Hemoflow is placed on the injured limb at the ankle or wrist. Light
emitters & detectors are used to collect 32 data points a second.
The data collected is run through our proprietary software
& deep learning artificial intelligence to determine the
hemodynamics in the limb.
The outputs of our diagnostic engine are displayed in a user interface for
physicians to make key recommendations for a patient.
Monitoring perfusion and the nuances of hemodynamics in the extremity is incredibly difficult for caregivers. One of these such ailments is Acute Compartment Syndrome (ACS). ACS occurs when the tissue pressure within a muscle compartment exceeds the perfusion pressure resulting in the crushing of veins and nerves in the limb. This is commonly caused by fractures, burns, and other trauma related injuries to limbs.
The current standard of care is inserting a 16 gauge needle into the muscle compartment every few hours to monitor the pressure over time. Many physicians consider this tool inaccurate and barbaric.
Watch current diagnosis
An emergency fasciotomy must be performed on the patient. A fasciotomy is a highly invasive surgical procedure where the muscle compartment is cut open to relieve tension and pressure.
Watch a fasciotomy
Patients are often too quickly recommended for emergency fasciotomies. The US Department of Defense estimates that 85% of conducted fasciotomies are perfromed unnecessarily.
Meet the people responsible for making the magic happen.
Steven received his Bachelor of Science degree with an emphasis in Sports Medicine and Biology from Purdue University. Graduating as a Certified Athletic Trainer, he gained a thorough understanding of common medical malpractice and diagnostic procedure for compartment syndrome. Using his understanding of medicine, he attended Northwestern University Pritzker School of Law, where he studied entrepreneurship law, medical device regulation, and intellectual property law.
Ruchira received her Master of Science degree in Electrical and Computer Engineering with concentration in Signals and Systems, from the University of California, Riverside. She is experienced in signal and image processing, computer vision, biomedical signal processing, deep learning and data science. Ruchira previously worked as a data scientist at BlueBarrel Solutions.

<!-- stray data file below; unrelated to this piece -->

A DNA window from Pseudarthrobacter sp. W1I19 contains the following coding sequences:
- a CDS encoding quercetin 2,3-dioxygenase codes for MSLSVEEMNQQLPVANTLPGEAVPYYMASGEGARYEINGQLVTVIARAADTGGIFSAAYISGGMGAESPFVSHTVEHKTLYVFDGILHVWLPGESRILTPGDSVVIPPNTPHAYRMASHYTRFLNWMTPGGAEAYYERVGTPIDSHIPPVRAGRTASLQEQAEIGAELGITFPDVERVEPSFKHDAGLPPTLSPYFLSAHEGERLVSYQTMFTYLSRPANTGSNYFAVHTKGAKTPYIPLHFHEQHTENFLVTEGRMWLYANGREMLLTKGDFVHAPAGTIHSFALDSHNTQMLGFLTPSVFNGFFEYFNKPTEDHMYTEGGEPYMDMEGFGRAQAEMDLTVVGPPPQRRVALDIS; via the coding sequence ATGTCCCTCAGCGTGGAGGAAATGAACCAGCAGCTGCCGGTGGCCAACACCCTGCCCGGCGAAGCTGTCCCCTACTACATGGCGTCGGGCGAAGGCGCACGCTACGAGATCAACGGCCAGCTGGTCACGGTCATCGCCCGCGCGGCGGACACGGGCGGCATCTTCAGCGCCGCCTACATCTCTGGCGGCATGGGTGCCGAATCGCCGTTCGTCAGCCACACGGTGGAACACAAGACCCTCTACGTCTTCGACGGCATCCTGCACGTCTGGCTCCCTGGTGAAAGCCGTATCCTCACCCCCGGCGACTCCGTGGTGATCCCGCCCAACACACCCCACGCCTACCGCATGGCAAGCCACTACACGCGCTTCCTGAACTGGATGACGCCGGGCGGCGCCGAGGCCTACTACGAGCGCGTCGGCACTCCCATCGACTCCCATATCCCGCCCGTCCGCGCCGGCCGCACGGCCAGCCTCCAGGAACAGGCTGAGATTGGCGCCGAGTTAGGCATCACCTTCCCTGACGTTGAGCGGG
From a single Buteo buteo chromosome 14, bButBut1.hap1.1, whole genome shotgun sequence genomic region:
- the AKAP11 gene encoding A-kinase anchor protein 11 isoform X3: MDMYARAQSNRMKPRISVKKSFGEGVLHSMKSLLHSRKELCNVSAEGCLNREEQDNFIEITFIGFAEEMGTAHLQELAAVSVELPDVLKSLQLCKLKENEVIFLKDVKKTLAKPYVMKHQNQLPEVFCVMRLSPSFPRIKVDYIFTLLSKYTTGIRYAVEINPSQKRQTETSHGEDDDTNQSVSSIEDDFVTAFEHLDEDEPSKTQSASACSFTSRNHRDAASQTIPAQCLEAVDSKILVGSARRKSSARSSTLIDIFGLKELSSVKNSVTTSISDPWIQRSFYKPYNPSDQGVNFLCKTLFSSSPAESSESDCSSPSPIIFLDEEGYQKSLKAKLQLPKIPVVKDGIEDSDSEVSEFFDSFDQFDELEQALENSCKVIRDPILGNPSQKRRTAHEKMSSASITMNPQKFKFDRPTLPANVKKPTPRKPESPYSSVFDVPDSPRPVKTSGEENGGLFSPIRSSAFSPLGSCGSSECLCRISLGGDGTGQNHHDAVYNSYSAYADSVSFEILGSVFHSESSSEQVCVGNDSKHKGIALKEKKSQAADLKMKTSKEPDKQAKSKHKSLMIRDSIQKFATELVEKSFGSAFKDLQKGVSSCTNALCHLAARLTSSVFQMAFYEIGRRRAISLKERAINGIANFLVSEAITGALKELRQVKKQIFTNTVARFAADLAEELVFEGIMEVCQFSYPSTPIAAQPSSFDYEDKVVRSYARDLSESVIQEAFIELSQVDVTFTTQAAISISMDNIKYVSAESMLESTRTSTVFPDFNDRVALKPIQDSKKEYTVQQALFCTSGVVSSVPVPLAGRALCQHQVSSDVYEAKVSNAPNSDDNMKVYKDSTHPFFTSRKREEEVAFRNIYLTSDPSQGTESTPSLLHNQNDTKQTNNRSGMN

Hope received her PhD in Biomedical Engineering from Texas A&M University, with a specialization in Biomedical Optics. She has nine years of previous experience as a Senior Research Biomedical Engineer, Principal Investigator and Program Manager in the Optical Radiation Bioeffects Branch of the Air Force Research Laboratory. She has authored 40 journal articles, 7 patents and about 40 conference proceedings. During her tenure at AFRL, she received the AFRL Early Career Award, the John L. McLucas Award, which recognizes the top Basic Science Researcher, and was Principal Investigator on an Air Force Office on Scientific Research “Star” Team, which recognizes the top <10% of AFRL Basic Research teams.
Paul received both his Bachelor of Science, Engineering and Master of Science, Industrial Administration (MBA) degrees from Purdue University. Leaving the Midwest for CA’s Silicon Valley / Bay Area, he spent the next 40 years in numerous business and executive leadership positions in companies such as Hewlett-Packard, Fujitsu, NetApp, Brocade Communications, and Bloom Energy among others. Paul brings strategy, business planning, product and operational expertise to the company.
Mr. Vallejo is a retired U.S. Army First Sergeant with over 35 years experience as a results-driven leader, combat medic, flight medic and trainer in Emergency Health Care. Mr. Vallejo has conducted business relating to current real-world medical training and education with Government, Industry and Academia worldwide. With almost four decades of applicable experience in EMS, in both clinical and combat environments internationally, Mr. Vallejo brings an in-depth knowledge for real case use.
Vicente received his Master of Science in Biomedical Engineering from a collaborative program between Stanford University and the Technical University of Denmark (DTU). He specialized in medical signal processing and artificial intelligence, and is currently pursuing further training in genetics and proteomics. Prior to working with Odin Technologies, he conducted research on portable health technologies to detect mental disorders at Stanford Children’s Hospital. Vicente brings this technical insight and experience to his role as Lead Product Engineer.
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